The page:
The portrayal of Saddam Hussain as an ‘evil’ and, consequently, the attempt to justify a rethinking of ‘international law and the role of the UN’, ‘the need for humanitarian intervention’ and ‘the promotion of democracy and capitalism’, had significant consequences from the viewpoint of international politics. These themes, Malik contends, "all contributed to the development of the political discourse of ‘prime modernity’ -- the way of life that is applicable to civilised societies.
This enabled the G.W. Bush administration to project their motives on the scales of individual and ‘humankind’ rather than inter-state power politics". Thus, on the one hand, this ‘discourse favoured the strategy of invasion over other options’ (p, 204), on the other, the 2003 war was a departure from a traditional conduct of war whereby states are framed as the ‘enemy’.
Contesting the academic (and official) depiction of the post-9/11 ‘enemy’ as the ‘evil’, Malik points out not merely the US support for Ba’athist Iraq and Muslim fundamentalists during the Cold War but also argues that many post-Cold War conflicts were engendered, in part, by Washington.
Likewise, when Walzer argues for the humanitarian intervention in Iraq on the grounds that the people of Iraq were too disempowered to remove Saddam Hussain, Malik contests his claim by pointing out the US apathy towards the Kurdish people, criminally gassed by Ba’athist regime, in the wake of 1991 war.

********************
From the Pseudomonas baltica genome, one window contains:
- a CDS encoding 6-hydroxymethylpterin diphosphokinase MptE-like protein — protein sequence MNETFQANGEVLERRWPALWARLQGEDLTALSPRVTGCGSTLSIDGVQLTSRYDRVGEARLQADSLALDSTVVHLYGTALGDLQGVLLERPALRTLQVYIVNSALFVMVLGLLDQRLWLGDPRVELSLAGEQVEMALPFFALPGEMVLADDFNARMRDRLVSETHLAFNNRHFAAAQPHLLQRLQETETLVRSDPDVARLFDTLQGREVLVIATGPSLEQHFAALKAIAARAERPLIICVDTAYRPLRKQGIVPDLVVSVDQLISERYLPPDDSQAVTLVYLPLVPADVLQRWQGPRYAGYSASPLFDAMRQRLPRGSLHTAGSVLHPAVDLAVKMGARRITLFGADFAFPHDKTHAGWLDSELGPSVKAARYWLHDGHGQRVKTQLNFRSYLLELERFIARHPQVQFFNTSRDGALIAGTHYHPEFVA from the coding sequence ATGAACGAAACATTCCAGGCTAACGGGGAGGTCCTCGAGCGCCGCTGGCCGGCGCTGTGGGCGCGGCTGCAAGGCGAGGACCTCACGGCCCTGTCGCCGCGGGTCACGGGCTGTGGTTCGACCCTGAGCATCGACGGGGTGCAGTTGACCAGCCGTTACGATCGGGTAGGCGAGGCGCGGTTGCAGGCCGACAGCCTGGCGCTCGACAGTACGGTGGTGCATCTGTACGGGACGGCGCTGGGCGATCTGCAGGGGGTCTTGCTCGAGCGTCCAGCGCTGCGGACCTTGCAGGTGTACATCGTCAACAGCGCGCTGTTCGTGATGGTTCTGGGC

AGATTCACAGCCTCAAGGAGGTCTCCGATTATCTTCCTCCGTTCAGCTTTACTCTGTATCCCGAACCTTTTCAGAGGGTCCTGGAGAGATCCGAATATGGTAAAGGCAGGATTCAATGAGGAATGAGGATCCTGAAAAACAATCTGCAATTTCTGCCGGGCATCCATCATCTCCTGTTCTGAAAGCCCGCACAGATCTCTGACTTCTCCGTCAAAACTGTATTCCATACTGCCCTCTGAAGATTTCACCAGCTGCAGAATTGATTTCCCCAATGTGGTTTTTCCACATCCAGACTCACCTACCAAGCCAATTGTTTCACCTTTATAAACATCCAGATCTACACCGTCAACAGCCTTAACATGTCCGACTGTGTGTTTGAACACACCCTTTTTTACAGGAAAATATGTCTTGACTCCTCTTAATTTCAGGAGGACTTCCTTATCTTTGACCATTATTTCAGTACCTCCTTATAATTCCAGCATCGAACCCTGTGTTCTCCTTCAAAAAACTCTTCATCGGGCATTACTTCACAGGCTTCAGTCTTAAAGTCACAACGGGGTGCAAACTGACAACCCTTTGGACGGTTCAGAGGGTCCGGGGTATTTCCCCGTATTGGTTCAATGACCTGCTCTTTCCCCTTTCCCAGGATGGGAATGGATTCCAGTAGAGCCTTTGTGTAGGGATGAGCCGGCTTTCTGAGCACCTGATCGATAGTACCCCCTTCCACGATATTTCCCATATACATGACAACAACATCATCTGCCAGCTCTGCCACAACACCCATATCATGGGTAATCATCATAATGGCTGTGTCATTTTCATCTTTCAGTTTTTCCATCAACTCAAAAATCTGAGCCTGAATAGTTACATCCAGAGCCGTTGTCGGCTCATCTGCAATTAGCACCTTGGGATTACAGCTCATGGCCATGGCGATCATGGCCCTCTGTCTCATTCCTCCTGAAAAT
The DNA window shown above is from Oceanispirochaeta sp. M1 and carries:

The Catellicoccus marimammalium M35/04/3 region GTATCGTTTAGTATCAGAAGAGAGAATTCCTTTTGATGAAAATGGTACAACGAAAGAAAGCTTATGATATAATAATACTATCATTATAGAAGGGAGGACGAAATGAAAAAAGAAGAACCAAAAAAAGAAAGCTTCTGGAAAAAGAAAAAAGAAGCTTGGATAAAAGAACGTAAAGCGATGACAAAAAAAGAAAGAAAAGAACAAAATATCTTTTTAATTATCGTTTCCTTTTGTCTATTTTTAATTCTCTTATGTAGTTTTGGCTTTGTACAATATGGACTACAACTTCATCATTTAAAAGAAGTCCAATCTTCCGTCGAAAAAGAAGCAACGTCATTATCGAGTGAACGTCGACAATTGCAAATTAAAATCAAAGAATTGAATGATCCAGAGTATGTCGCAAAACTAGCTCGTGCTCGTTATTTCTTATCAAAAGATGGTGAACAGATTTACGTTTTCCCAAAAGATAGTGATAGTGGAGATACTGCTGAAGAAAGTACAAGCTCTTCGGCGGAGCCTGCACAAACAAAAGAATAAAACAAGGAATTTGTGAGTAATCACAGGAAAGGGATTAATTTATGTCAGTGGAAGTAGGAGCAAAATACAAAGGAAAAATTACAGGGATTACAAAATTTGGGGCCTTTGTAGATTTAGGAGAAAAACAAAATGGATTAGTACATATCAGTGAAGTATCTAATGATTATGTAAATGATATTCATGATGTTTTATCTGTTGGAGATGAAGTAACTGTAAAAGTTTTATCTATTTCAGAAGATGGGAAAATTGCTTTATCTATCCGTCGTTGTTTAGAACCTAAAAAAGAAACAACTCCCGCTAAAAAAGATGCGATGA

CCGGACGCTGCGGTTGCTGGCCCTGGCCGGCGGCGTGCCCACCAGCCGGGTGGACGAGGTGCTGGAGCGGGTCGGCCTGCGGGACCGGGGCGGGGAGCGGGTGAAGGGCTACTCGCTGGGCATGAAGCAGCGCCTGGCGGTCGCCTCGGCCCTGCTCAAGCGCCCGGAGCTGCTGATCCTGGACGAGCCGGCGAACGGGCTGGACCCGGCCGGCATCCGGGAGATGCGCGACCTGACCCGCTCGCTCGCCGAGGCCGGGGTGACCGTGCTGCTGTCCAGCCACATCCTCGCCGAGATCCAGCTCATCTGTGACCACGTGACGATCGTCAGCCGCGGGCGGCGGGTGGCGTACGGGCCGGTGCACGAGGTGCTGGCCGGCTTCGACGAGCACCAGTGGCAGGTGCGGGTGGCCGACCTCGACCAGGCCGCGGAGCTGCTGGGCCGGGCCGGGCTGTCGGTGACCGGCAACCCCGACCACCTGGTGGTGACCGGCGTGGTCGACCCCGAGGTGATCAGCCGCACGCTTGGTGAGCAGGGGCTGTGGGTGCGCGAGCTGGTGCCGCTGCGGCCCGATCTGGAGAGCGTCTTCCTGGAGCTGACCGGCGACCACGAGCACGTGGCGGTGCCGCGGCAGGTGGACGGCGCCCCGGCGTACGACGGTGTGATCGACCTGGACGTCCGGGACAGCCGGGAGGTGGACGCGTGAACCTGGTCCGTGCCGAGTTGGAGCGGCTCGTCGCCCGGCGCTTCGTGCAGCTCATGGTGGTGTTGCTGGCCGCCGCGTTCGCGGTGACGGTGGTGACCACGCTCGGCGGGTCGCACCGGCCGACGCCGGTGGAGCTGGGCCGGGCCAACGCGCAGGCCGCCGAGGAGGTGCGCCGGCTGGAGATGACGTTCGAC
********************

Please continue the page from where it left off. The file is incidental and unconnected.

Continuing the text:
The discourses surrounding the 1991 war have also been analysed and offers interesting findings. To present a cavernous analysis of the discourses around the two wars, Malik also digs into Cold War-era US policy on international politics. In this regard, he has compared the National Security Council Report 68 (NSC 68), promulgated in April 1950 and supervised by Paul H Nitze, National Security Strategy 1990 (NSS 1990) and National Security Strategy 2002 (NSS 2002).
This comparison offers interesting continuities and slight discontinuities, especially in the case of NSS 2002 and Iraq war 2003. For instance, from a discursive viewpoint, it is interesting to note that the depiction of the former USSR in NSC 68 and delineation of post-9/11 ‘villains’ is strikingly similar. While the UNO was seen as an antagonist in the Cold War, an attempt was made to embrace the UNO in 1990. In 2003, the UNO again became a villain. Small deviations not withstanding, a common theme since the World War II is the US commitment to promote capitalism globally. Another curious continuity is the permanence of certain individuals or their intellectual influences. Take, for instance, the case of Paul Wolfowitz. He, as a student, worked with Paul Nitze and worked with daddy Bush as well as Bush Jr.
Malik has also mounted sufficient evidence to foreground the importance of Israeli security for Washington while devising strategies in the Middle East. Likewise, the centrality of oil is compendiously highlighted. In short, for the scholars and students of international relations or the politics of the Middle East, this work offers profound insights.